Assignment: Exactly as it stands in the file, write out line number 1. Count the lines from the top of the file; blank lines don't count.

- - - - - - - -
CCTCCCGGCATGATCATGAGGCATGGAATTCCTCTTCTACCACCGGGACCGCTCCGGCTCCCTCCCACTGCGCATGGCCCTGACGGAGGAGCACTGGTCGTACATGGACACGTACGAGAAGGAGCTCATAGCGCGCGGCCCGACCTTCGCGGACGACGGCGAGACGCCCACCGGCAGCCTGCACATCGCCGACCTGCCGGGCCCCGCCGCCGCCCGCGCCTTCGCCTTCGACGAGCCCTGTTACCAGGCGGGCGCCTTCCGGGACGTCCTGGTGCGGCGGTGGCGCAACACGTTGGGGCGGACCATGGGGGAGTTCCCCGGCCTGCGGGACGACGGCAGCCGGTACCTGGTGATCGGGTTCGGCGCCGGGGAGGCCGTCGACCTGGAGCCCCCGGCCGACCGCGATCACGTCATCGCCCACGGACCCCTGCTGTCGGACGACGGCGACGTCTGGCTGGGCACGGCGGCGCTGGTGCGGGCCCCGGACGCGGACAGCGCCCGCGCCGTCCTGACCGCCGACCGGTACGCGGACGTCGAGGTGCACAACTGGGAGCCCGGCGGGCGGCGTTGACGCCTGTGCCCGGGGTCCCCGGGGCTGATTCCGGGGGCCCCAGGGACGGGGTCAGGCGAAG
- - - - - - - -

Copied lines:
CCTCCCGGCATGATCATGAGGCATGGAATTCCTCTTCTACCACCGGGACCGCTCCGGCTCCCTCCCACTGCGCATGGCCCTGACGGAGGAGCACTGGTCGTACATGGACACGTACGAGAAGGAGCTCATAGCGCGCGGCCCGACCTTCGCGGACGACGGCGAGACGCCCACCGGCAGCCTGCACATCGCCGACCTGCCGGGCCCCGCCGCCGCCCGCGCCTTCGCCTTCGACGAGCCCTGTTACCAGGCGGGCGCCTTCCGGGACGTCCTGGTGCGGCGGTGGCGCAACACGTTGGGGCGGACCATGGGGGAGTTCCCCGGCCTGCGGGACGACGGCAGCCGGTACCTGGTGATCGGGTTCGGCGCCGGGGAGGCCGTCGACCTGGAGCCCCCGGCCGACCGCGATCACGTCATCGCCCACGGACCCCTGCTGTCGGACGACGGCGACGTCTGGCTGGGCACGGCGGCGCTGGTGCGGGCCCCGGACGCGGACAGCGCCCGCGCCGTCCTGACCGCCGACCGGTACGCGGACGTCGAGGTGCACAACTGGGAGCCCGGCGGGCGGCGTTGACGCCTGTGCCCGGGGTCCCCGGGGCTGATTCCGGGGGCCCCAGGGACGGGGTCAGGCGAAG